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Boston Scientific Obtryx Lawsuit in Massachusetts Ends in Defense Verdict

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A Massachusetts jury has returned a defense verdict in a product liability lawsuit involving Boston Scientific’s Obtryx sling, after the state court judge presiding over the case excluded testimony from the plaintiff’s own doctor and barred evidence that reportedly showed that the manufacturer knowingly used materials unfit for human use. 

The verdict came on Friday, following a two-week trial and two days of deliberation. It was the second win for Boston Scientific in Massachusetts state court, where approximately 1,700 cases are pending.

Nationwide, more than 60,000 vaginal mesh lawsuit are pending against Boston Scientific and manufacturers of other products used for repair of pelvic organ prolapse (POP) and female stress urinary incontinence (SUI). All of the complaints involve similar allegations, indicating that the transvaginal mesh products are defectively designed and unreasonably dangerous.

Other trials held in state and federal courts nationwide involving different manufacturers of vaginal mesh or bladder sling products have resulted in multi-million dollar verdicts, as a result of problems with the mesh that caused women to suffer painful and debilitating complications, often resulting in the need for revision surgery.

In the federal court system, a trial involving mesh manufactured by Johnson & Johnson’s Ethicon subsidiary is on-going in the U.S. District Court for the Southern District of West Virginia.

Next month, a consolidated Boston Scientific bellwether trial involving five women who experienced problems with their Pinnacle Pelvic Support System is set to begin in Florida federal court. That case will be followed by another consolidated trial, involving 11 different Boston Scientific Obtryx lawsuits, which is set to begin in West Virginia in November.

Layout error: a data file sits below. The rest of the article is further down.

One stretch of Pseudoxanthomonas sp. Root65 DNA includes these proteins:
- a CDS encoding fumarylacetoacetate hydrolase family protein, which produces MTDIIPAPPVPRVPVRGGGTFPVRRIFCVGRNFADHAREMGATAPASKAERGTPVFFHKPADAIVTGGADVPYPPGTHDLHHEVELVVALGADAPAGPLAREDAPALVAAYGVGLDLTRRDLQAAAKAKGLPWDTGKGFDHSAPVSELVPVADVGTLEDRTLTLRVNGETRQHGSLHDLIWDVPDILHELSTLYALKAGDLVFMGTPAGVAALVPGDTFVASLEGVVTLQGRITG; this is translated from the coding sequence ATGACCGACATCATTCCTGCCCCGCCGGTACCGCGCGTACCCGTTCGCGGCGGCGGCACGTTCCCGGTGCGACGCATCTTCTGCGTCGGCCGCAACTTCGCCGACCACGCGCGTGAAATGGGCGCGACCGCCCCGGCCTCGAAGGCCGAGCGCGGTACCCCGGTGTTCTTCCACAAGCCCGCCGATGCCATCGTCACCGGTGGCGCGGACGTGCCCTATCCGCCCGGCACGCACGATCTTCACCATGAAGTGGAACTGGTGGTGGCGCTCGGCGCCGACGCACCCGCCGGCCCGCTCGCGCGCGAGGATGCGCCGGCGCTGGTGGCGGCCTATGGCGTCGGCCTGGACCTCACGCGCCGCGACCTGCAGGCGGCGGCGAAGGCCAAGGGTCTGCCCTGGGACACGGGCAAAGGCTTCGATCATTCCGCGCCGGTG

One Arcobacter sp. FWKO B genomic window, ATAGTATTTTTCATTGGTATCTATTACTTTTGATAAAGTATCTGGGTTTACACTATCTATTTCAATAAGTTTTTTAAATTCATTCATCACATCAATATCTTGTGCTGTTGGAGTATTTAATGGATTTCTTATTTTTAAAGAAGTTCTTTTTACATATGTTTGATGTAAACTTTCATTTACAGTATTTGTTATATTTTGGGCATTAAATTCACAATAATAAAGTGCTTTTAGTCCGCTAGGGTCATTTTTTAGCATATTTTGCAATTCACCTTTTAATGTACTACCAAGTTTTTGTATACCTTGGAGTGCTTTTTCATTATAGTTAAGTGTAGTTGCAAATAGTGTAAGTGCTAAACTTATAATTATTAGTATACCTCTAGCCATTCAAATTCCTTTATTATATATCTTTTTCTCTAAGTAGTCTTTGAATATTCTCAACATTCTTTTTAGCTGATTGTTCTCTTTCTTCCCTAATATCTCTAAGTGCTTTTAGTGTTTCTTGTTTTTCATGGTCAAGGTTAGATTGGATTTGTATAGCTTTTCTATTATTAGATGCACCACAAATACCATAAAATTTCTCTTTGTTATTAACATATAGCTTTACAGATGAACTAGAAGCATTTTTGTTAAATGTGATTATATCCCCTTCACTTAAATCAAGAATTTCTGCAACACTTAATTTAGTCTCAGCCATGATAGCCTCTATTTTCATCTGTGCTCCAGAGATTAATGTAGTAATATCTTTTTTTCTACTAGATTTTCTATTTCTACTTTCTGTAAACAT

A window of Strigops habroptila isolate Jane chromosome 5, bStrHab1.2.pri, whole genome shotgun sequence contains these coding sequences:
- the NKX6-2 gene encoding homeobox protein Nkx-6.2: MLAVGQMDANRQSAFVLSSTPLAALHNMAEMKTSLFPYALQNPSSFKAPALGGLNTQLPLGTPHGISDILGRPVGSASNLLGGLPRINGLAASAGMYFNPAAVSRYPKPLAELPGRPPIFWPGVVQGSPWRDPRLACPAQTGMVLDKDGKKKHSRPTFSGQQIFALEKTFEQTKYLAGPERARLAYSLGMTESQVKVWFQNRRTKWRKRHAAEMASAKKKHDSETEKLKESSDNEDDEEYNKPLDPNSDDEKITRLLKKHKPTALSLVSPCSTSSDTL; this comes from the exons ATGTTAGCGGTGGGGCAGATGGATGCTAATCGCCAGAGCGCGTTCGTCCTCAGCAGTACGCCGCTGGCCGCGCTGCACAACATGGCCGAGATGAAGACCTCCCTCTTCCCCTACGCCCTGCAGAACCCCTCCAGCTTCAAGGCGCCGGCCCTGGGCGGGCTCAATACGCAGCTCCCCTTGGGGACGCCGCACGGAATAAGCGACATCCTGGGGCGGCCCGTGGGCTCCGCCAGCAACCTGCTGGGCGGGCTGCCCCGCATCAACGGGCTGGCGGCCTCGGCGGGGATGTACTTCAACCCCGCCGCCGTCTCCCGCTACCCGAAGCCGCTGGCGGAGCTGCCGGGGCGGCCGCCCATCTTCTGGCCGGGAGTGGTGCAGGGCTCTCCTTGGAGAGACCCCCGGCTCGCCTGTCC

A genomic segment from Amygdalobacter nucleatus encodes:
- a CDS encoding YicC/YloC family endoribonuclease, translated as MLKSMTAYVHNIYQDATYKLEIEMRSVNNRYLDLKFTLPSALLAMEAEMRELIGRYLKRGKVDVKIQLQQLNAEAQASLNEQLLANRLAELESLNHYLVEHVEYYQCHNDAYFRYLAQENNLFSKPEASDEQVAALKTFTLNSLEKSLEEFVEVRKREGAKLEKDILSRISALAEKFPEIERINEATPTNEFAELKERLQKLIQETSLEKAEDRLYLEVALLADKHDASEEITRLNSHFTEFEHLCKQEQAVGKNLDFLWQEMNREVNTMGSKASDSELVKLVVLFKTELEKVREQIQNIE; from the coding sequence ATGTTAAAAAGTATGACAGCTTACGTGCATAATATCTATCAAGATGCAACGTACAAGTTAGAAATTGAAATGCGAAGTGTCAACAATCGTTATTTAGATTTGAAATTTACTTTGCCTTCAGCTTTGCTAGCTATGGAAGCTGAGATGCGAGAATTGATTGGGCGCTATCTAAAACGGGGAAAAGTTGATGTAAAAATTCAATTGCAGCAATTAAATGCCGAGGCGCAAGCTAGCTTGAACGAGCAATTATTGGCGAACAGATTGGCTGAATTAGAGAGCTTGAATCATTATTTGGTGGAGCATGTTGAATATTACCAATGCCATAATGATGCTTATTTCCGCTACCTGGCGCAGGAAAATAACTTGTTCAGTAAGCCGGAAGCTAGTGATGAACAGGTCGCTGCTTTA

The outcomes of these early trial dates being held nationwide are not binding in other cases, but they are being closely watched by those involved in the litigation, as they may help gauge how juries are likely to respond to different evidence and testimony. The cases may also influence possible vaginal mesh settlement agreements that may avoid the need for tens of thousands of trials to be scheduled nationwide.

This latest verdict came in a Boston Scientific Obtryx lawsuit filed by Maria Cardenas, who has indicated that she plans to appeal the defense verdict and seek a new trial.

The judge presiding over the case barred testimony from the plaintiff’s doctor, who was prepared to testify that he never would have used the bladder sling had he known the true nature of the polyproprene used to create it.

A material datasheet from a supplier warned the medical industry that the material was inappropriate for use in humans, and plaintiffs intended to argue at trial that the manufacturer ignored those warnings and took actions to prevent the supplier from knowing that the polypropene would be used in vaginal mesh products. The judge also barred the jury from hearing any of that evidence at trial.

Vaginal Mesh Litigation

In addition to cases against Boston Scientific, the vaginal mesh litigation also includes lawsuits against C.R. Bard, American Medical Systems (AMS), Ethicon, Cook Medical, Coloplast and Neomedic.

Most of the complaints are currently pending in the federal court system, where all cases have been centralized before U.S. District Judge Joseph Goodwin for coordinated pretrial proceedings, as part of seven different MDLs, or multidistrict litigations.

Judge Goodwin is currently presiding over roughly 12,000 Boston Scientific mesh lawsuits, 9,500 Bard Avaulta mesh cases, 19,300 Ethicon mesh lawsuits, 18,000 American Medical Systems (AMS) mesh lawsuits, 1,600 Coloplast mesh lawsuits, 250 Cook Medical mesh lawsuits and 66 Neomedic mesh lawsuits.

Given the lack of progress towards resolving the case, and the huge number of lawsuits awaiting trial, Judge Goodwin has indicated that he plans to speed up the litigation and is preparing hundreds of individual cases for trial dates.

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